Having planned the menus for the next few days, I’m heading out to stock up before our friends arrive for a visit. We just got home yesterday from two weeks away, so the larder is bare. I stop to smile sweetly at the Big Guy, engrossed in his tablet.
“Do you want to get the wine, or do you want me to do that too?”
Who says I don’t know what time it is? It’s Work-to-Rule Wednesday: my favourite day of the passive-aggressive week.
Passive-aggressive behavior is “a type of behaviour … characterized by indirect resistance to the demands of others and an avoidance of direct confrontation.” . . . The Diagnostic and Statistical Manual of Mental Disorders (DSM) revision IV describes passive-aggressive personality disorder as a “pervasive pattern of negativistic attitudes and passive resistance to demands for adequate performance in social and occupational situations.” – Wiki
Is it playing the victim—something we usually reserve for Fridays—to note that referring to a “disorder” is a bit judgmental? It certainly seems fair to comment that the definition doesn’t capture this behaviour in its full glory. I mean, think about Sullen Mondays, Silent-Treatment Tuesdays, and Sarcastic Saturdays: all the old familiar interpersonal stand-bys.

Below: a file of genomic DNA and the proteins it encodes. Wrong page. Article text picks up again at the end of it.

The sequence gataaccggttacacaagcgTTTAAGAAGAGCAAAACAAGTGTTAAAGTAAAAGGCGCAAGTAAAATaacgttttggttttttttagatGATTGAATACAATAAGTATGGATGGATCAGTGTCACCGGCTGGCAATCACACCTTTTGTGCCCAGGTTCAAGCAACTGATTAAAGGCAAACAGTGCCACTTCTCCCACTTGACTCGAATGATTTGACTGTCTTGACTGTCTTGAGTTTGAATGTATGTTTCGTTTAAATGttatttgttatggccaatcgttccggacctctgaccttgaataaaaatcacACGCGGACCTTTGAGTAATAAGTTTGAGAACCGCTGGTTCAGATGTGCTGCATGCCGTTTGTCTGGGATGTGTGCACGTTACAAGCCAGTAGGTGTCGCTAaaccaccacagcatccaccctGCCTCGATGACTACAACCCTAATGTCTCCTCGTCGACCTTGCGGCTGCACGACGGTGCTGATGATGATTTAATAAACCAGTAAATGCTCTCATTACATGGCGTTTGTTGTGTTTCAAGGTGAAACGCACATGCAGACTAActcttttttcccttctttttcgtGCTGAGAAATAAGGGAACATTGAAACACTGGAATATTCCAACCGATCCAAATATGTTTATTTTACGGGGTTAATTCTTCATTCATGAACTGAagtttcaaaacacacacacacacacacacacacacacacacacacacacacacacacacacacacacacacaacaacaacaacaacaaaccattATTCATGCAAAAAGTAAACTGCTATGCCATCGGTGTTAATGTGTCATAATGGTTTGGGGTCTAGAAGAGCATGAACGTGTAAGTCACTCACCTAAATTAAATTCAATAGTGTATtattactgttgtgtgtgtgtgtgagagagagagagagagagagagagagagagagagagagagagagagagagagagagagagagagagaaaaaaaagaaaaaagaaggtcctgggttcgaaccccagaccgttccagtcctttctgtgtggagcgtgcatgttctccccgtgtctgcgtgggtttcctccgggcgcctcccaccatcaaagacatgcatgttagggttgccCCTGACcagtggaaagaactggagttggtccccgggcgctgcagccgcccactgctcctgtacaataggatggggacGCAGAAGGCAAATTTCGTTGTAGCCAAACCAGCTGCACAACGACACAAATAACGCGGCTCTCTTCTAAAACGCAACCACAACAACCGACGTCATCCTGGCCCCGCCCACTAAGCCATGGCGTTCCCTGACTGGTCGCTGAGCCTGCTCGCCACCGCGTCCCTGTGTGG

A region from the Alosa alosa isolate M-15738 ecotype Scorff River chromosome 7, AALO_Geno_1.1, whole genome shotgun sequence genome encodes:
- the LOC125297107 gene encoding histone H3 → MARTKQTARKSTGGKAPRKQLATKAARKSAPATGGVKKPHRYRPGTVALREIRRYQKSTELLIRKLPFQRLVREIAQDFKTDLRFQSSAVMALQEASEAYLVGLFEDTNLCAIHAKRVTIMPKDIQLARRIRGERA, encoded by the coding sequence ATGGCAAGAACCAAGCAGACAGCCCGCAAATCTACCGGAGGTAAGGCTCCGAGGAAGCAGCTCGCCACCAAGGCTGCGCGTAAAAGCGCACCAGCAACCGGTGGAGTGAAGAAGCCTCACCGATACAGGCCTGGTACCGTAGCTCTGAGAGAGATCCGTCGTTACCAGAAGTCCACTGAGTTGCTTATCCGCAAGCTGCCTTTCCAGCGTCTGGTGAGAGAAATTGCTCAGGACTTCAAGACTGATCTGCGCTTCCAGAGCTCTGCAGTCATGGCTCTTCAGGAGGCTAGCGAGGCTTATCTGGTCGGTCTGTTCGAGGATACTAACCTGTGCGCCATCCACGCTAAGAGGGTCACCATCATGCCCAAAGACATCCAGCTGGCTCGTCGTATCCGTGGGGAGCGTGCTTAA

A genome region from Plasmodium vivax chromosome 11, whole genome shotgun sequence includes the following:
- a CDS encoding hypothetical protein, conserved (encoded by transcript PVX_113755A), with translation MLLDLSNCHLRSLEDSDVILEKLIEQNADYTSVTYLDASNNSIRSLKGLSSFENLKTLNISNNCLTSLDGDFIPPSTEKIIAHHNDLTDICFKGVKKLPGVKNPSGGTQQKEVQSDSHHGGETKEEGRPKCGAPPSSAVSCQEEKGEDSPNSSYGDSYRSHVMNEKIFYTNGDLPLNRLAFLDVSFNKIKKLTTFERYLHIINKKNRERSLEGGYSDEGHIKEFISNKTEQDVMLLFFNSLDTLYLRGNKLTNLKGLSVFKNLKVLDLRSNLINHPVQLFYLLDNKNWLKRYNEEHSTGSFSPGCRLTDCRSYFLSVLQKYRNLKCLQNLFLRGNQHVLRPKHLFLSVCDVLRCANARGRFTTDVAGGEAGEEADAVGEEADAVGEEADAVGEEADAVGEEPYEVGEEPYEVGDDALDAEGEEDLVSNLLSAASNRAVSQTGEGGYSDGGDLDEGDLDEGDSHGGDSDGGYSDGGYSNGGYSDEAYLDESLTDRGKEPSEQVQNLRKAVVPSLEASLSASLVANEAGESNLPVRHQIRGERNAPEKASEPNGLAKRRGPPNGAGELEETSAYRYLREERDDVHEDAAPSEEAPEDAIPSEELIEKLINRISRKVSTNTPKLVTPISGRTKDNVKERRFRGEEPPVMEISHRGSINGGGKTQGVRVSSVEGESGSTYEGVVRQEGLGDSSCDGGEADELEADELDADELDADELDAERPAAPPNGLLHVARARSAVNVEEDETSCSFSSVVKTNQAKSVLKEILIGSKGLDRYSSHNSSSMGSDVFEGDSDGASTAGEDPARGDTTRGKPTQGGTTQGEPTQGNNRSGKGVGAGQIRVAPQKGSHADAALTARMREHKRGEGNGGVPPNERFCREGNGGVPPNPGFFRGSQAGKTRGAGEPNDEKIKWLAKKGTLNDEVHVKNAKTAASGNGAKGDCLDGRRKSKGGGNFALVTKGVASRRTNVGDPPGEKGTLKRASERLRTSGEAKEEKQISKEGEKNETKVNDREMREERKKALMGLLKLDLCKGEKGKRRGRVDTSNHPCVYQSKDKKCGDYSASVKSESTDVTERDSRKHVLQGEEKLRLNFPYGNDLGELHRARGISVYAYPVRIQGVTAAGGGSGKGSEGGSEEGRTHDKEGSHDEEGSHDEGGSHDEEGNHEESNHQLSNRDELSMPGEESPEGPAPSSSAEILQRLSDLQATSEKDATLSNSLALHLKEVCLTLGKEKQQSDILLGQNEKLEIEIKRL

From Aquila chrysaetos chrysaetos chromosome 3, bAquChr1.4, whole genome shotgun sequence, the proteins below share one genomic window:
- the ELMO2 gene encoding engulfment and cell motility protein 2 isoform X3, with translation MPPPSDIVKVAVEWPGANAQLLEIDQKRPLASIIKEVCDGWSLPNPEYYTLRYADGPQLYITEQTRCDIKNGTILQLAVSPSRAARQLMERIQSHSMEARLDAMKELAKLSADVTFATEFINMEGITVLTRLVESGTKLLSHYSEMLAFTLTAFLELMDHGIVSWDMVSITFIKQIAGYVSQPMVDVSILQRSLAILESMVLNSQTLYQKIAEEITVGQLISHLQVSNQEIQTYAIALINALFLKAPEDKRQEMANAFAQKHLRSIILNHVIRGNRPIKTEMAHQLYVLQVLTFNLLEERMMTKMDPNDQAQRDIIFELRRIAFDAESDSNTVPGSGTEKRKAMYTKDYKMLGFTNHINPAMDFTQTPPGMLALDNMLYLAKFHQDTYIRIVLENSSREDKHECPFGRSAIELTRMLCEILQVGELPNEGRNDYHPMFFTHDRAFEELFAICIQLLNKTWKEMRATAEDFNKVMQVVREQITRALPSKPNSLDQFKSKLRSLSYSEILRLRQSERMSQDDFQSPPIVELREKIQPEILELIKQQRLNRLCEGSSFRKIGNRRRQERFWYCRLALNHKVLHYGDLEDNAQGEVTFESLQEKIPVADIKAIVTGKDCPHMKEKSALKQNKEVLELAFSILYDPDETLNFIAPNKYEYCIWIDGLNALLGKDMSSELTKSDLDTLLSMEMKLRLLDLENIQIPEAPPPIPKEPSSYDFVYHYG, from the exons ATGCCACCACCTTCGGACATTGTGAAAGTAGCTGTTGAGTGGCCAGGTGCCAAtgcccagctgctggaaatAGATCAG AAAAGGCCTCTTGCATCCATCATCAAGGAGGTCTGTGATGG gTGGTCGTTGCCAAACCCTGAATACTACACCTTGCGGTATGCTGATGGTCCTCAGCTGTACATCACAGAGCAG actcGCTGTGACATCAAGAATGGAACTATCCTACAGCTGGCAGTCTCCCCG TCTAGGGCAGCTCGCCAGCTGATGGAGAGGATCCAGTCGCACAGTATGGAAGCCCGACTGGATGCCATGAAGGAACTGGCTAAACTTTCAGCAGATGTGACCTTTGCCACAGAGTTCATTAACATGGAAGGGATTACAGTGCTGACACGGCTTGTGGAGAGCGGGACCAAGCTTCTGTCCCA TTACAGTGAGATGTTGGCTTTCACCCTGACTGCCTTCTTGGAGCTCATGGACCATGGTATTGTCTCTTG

I’ve recently been asked schedule noncooperation in this busy week. While finding a day is a pragmatic challenge, I have to consider the conceptual ones too. I mustn’t muddle the noncooperation that is an essential element of the negativistic passive resistance that underlies passive-aggressiveness (Whew! Still with me?) with the noncooperation that represents the principled passive resistance of civil disobedience.
Me, I suspect that some people won’t go along with Noncooperation Thursdays, for unknown and, of course, unspoken reasons. Getting people on board will be a big job.
Do you want to handle it, or would you like me to do that too?
Enjoy the Fed-Ex passive-aggressive ad, here. (Only 0:30.)